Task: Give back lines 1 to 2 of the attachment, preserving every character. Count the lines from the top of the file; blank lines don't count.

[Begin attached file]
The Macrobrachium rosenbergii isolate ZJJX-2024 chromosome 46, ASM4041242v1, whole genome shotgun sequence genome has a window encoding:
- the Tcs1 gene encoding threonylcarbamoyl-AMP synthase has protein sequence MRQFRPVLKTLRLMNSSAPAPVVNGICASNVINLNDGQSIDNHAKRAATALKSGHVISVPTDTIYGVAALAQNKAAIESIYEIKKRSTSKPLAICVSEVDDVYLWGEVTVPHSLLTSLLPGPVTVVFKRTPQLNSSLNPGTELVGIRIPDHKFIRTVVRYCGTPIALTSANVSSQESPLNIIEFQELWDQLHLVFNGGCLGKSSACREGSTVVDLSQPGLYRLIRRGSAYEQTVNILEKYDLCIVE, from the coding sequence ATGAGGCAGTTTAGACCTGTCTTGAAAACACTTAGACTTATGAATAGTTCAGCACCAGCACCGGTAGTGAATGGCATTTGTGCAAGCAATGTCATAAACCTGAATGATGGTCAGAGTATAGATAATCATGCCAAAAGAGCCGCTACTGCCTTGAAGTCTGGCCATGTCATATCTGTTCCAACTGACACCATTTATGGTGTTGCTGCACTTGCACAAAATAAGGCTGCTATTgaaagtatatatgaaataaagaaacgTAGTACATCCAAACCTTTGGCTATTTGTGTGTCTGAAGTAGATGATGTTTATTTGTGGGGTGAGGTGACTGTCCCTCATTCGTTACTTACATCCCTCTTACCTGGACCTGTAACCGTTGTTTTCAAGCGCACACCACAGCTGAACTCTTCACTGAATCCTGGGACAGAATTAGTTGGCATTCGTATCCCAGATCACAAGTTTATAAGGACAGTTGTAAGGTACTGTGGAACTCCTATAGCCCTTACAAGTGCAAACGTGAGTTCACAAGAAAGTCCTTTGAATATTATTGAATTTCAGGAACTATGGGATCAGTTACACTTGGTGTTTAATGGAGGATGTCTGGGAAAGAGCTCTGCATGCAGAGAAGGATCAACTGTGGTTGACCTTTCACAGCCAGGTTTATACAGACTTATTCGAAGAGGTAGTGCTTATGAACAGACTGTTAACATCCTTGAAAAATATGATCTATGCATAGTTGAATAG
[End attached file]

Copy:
The Macrobrachium rosenbergii isolate ZJJX-2024 chromosome 46, ASM4041242v1, whole genome shotgun sequence genome has a window encoding:
- the Tcs1 gene encoding threonylcarbamoyl-AMP synthase has protein sequence MRQFRPVLKTLRLMNSSAPAPVVNGICASNVINLNDGQSIDNHAKRAATALKSGHVISVPTDTIYGVAALAQNKAAIESIYEIKKRSTSKPLAICVSEVDDVYLWGEVTVPHSLLTSLLPGPVTVVFKRTPQLNSSLNPGTELVGIRIPDHKFIRTVVRYCGTPIALTSANVSSQESPLNIIEFQELWDQLHLVFNGGCLGKSSACREGSTVVDLSQPGLYRLIRRGSAYEQTVNILEKYDLCIVE, from the coding sequence ATGAGGCAGTTTAGACCTGTCTTGAAAACACTTAGACTTATGAATAGTTCAGCACCAGCACCGGTAGTGAATGGCATTTGTGCAAGCAATGTCATAAACCTGAATGATGGTCAGAGTATAGATAATCATGCCAAAAGAGCCGCTACTGCCTTGAAGTCTGGCCATGTCATATCTGTTCCAACTGACACCATTTATGGTGTTGCTGCACTTGCACAAAATAAGGCTGCTATTgaaagtatatatgaaataaagaaacgTAGTACATCCAAACCTTTGGCTATTTGTGTGTCTGAAGTAGATGATGTTTATTTGTGGGGTGAGGTGACTGTCCCTCATTCGTTACTTACATCCCTCTTACCTGGACCTGTAACCGTTGTTTTCAAGCGCACACCACAGCTGAACTCTTCACTGAATCCTGGGACAGAATTAGTTGGCATTCGTATCCCAGATCACAAGTTTATAAGGACAGTTGTAAGGTACTGTGGAACTCCTATAGCCCTTACAAGTGCAAACGTGAGTTCACAAGAAAGTCCTTTGAATATTATTGAATTTCAGGAACTATGGGATCAGTTACACTTGGTGTTTAATGGAGGATGTCTGGGAAAGAGCTCTGCATGCAGAGAAGGATCAACTGTGGTTGACCTTTCACAGCCAGGTTTATACAGACTTATTCGAAGAGGTAGTGCTTATGAACAGACTGTTAACATCCTTGAAAAATATGATCTATGCATAGTTGAATAG